Turmeric is also known for it’s beneficial effect on osteo arthritis and rheumatoid arthritis. In arthritic joints, a family of enzymes called MMPs (Matrix metalloproteases) are known to cause cartilage degradation. Research shows that the accelerated turnover of collagen associated with joint diseases may result from a number of factors, including increased synthesis and activation of MMPs and potentially, an imbalance in the levels of MMPs and their inhibitors.
MMPs are produced by activated chondrocytes and other cell types in an arthritic joint. Among the MMPs, MMP-1 and MMP-13 levels are found to be significantly elevated in both OA and RA arthritic joints.(5) Research has shown that curcumin inhibits these MMPs and slows down the progression of arthritis.(6)
Pain Management and the Replacement for NSAIDs
In a randomised pilot study published in 2012, researchers set out to ascertain the effectiveness of curcumin as treatment for rheumatoid arthritis compared with a typical non-steroidal anti-inflammatory drug (NSAID). Typically, the treatment for RA involves the use of NSAIDs for pain management, as well as the use of disease modifying anti-rheumatic drugs (DMARDs). Unfortunately, the majority of these drugs are associated with undesirable side effects including gastrointestinal bleeding, increased blood pressure, accelerated osteoporosis, hepatotoxicity, hypersensitivity, allergic reactions, as well as increased risk of infections.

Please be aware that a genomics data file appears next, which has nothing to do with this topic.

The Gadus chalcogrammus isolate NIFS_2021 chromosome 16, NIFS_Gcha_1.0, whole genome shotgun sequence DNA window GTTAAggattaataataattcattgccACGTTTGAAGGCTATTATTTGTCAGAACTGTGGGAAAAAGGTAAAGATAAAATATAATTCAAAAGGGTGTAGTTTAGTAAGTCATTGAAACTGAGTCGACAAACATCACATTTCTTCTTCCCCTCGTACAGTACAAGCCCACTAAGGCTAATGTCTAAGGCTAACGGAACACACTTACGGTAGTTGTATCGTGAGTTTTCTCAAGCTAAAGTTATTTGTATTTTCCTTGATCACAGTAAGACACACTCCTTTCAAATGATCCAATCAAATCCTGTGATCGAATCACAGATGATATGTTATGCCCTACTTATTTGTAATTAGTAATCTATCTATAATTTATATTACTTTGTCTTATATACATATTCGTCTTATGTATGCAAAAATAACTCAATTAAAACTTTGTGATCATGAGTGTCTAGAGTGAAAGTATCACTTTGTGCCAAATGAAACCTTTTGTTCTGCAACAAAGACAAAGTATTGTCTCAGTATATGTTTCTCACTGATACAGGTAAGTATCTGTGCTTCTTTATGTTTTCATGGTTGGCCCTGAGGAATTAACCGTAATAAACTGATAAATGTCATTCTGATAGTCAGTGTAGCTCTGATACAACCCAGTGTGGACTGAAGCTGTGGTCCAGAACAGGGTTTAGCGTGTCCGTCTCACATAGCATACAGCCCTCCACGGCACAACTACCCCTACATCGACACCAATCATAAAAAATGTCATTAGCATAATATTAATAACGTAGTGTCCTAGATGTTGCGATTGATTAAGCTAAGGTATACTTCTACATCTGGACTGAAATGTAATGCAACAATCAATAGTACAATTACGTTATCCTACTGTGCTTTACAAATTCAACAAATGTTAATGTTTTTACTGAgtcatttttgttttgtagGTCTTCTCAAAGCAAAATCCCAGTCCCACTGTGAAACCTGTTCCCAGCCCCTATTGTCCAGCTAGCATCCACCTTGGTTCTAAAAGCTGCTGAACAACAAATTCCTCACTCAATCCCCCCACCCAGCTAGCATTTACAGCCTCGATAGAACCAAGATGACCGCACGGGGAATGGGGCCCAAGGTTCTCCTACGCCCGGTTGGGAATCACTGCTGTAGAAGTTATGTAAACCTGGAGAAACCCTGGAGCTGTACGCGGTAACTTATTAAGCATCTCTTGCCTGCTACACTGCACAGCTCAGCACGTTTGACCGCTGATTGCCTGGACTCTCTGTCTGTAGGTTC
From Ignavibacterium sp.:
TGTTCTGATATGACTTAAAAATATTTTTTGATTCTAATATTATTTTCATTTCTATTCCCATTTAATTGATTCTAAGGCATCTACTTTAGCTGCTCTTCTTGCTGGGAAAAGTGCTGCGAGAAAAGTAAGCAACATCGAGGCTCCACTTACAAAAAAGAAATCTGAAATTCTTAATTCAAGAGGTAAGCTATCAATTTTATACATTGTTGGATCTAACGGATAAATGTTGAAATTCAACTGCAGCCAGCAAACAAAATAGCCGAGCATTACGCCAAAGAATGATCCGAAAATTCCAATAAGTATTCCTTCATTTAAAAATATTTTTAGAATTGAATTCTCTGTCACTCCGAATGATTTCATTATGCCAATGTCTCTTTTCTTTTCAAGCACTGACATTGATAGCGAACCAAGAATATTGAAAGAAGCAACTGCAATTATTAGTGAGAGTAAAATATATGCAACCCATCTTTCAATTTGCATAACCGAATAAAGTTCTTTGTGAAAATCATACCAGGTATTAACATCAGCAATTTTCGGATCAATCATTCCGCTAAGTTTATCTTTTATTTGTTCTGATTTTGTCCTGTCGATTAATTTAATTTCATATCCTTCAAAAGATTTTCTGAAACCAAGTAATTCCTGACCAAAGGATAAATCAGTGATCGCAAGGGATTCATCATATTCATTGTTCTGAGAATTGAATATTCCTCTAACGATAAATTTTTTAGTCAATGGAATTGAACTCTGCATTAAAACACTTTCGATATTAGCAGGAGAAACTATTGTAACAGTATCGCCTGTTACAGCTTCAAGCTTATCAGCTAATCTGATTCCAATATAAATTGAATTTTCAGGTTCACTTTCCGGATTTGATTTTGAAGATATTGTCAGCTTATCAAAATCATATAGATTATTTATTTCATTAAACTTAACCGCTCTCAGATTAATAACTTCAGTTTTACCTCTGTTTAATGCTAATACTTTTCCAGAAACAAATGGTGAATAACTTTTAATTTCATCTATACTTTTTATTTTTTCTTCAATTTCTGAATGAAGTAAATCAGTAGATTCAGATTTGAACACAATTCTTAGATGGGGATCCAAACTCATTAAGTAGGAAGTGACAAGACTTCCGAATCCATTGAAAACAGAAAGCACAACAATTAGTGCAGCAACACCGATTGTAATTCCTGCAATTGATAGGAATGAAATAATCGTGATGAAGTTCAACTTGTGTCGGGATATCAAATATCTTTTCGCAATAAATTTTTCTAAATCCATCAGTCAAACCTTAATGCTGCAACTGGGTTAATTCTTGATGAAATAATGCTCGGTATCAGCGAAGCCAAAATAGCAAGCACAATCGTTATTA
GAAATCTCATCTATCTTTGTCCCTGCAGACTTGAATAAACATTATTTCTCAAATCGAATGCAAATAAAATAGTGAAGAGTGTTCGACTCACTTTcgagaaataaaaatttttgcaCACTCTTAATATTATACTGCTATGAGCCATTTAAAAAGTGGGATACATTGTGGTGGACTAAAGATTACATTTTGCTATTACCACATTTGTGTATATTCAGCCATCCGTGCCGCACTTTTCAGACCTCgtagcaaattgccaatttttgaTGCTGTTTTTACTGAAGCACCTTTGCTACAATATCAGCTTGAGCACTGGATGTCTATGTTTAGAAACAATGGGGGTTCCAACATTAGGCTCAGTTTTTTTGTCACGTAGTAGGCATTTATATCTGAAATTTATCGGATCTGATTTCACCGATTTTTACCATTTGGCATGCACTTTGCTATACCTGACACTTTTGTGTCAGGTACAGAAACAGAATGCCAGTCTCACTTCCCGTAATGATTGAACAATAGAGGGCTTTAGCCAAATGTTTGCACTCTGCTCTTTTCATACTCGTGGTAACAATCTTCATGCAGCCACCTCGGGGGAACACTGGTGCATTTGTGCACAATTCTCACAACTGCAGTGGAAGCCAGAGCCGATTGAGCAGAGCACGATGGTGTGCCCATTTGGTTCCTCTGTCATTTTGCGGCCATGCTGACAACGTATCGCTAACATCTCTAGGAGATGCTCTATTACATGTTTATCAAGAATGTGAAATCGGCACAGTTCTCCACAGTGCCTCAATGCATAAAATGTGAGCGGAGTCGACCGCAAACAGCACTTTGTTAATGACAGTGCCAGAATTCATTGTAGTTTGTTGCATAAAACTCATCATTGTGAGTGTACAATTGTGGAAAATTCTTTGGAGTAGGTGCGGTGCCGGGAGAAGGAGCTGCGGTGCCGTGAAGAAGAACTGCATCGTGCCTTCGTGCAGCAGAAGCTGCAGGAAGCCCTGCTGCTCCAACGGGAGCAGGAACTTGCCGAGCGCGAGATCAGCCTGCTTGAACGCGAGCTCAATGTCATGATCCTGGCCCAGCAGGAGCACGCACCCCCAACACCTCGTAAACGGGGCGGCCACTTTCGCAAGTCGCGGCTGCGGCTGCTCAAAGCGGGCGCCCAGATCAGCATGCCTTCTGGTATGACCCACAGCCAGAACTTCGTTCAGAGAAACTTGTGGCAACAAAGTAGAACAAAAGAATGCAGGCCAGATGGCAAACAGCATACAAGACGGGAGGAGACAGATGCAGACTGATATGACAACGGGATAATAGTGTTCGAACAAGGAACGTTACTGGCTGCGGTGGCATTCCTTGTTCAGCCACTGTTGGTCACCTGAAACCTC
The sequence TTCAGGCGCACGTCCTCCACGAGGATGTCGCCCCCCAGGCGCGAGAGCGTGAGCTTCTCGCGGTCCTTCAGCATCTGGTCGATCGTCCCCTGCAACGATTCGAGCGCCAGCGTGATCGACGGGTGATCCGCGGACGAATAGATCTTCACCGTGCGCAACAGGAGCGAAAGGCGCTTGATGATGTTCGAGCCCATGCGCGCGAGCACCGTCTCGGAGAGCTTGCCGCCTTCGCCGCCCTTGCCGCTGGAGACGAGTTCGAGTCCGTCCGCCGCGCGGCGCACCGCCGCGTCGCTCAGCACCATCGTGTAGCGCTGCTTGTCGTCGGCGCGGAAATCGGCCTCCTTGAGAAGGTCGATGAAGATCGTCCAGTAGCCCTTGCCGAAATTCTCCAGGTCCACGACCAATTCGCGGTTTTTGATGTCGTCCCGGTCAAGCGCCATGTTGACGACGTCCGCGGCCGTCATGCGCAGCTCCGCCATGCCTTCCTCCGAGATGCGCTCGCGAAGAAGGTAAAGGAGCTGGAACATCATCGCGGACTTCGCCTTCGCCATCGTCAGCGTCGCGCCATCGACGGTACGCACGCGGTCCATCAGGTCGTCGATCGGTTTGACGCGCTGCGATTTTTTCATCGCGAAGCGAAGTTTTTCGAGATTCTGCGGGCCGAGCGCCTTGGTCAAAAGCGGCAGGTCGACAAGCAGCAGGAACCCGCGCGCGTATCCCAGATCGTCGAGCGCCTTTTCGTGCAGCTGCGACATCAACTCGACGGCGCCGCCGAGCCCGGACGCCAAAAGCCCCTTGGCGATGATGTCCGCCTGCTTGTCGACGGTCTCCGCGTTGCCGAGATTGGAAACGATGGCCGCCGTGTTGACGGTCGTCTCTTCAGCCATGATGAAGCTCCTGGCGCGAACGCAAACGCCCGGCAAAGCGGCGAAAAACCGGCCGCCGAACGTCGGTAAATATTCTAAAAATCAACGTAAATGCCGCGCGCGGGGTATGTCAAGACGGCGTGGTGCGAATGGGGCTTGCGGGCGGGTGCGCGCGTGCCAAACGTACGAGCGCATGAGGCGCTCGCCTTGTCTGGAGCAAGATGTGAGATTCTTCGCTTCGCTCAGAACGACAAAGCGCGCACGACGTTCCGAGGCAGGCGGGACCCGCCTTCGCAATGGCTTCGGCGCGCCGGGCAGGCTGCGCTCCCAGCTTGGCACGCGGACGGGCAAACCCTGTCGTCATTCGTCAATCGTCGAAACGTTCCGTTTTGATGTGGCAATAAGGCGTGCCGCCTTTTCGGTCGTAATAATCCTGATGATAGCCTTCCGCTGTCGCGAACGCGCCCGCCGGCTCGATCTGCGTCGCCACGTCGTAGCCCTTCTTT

In this study, forty-five patients diagnosed with RA were placed into three groups. The first group was given 500 mg of curcumin; the second group received 50 mg of diclofenac sodium and the third group was given a combination of both treatments over a period of 8 weeks. Diclofenac is a nonsteroidal anti-inflammatory drug used to reduce inflammation and pain.